Michelle L. Lange, OTR/L, ABDA, ATP/SMS
Our last blog discussed how dynamic seating can provide vestibular input for clients. Vestibular input can, in turn, calm agitated clients and help sub-aroused clients be more alert. Movement can also increase comfort and general muscle activity.
Rachel's Dynamic Seating Story
Rachel is a 12 year old girl with the diagnoses of cerebral palsy, hydrocephalus, seizures, and optical nerve atrophy. Rachel is seated in a linear seating system on a tilt in space manual wheelchair during the day at school. She spends much of her day with her left arm tucked under her anterior trunk support and her head propped on her left fist. She is very unresponsive and appears to be asleep. However, when she is at home, Rachel sits independently in a standard rocking chair. In response to rocking, Rachel lifts her head, vocalizes, smiles and engages with others. She does not require the anterior and lateral supports of her current seating system to maintain sitting; these components are present to support her when she is sub-aroused.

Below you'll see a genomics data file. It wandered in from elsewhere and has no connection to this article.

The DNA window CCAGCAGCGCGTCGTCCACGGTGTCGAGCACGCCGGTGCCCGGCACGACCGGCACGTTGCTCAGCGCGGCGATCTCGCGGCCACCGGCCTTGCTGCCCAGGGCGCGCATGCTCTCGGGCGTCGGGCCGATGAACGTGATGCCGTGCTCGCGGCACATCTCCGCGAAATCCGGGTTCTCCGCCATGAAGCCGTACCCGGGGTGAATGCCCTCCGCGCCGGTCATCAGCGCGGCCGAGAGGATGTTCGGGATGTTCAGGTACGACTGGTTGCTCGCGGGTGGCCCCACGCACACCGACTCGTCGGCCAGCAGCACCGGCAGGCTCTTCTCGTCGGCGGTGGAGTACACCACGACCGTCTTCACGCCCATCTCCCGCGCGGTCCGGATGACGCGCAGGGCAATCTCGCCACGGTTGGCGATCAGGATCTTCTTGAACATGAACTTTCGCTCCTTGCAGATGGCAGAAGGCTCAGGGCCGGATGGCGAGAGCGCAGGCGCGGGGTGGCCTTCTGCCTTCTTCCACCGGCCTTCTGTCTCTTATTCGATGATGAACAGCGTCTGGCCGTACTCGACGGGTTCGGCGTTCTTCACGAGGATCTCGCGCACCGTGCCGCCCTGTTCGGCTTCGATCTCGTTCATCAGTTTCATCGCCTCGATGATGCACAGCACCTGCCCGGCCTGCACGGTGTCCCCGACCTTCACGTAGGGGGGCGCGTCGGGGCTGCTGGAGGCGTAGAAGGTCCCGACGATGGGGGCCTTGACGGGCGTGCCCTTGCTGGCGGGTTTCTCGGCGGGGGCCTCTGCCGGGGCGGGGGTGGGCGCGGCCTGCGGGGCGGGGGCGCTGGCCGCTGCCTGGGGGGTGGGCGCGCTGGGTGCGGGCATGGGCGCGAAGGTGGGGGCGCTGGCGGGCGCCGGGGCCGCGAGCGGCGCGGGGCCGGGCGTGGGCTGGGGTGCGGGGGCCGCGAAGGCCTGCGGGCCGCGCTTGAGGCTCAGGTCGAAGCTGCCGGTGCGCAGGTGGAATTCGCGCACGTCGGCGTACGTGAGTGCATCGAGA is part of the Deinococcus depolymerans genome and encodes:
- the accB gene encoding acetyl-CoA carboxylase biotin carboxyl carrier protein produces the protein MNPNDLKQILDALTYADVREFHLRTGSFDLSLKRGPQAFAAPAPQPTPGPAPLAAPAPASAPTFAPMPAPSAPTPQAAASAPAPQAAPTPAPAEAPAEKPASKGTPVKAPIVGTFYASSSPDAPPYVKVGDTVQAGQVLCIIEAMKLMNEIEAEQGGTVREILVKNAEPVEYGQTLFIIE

How A Dynamic Back Helped Rachel
Rachel was placed in a wheelchair with a dynamic back. At first, she did not move. The back was moved by the team for her several times before she realized that she could elicit this movement by rocking. Although able to move the dynamic back, this was difficult for Rachel. The elastomers were replaced with the softest available, allowing the dynamic back to respond very easily to Rachel’s movements, similar to her rocking chair at home. After trialing this system for 2 weeks, Rachel was frequently choosing to rock in the manual wheelchair and, as a result, was much more alert and engaged at school.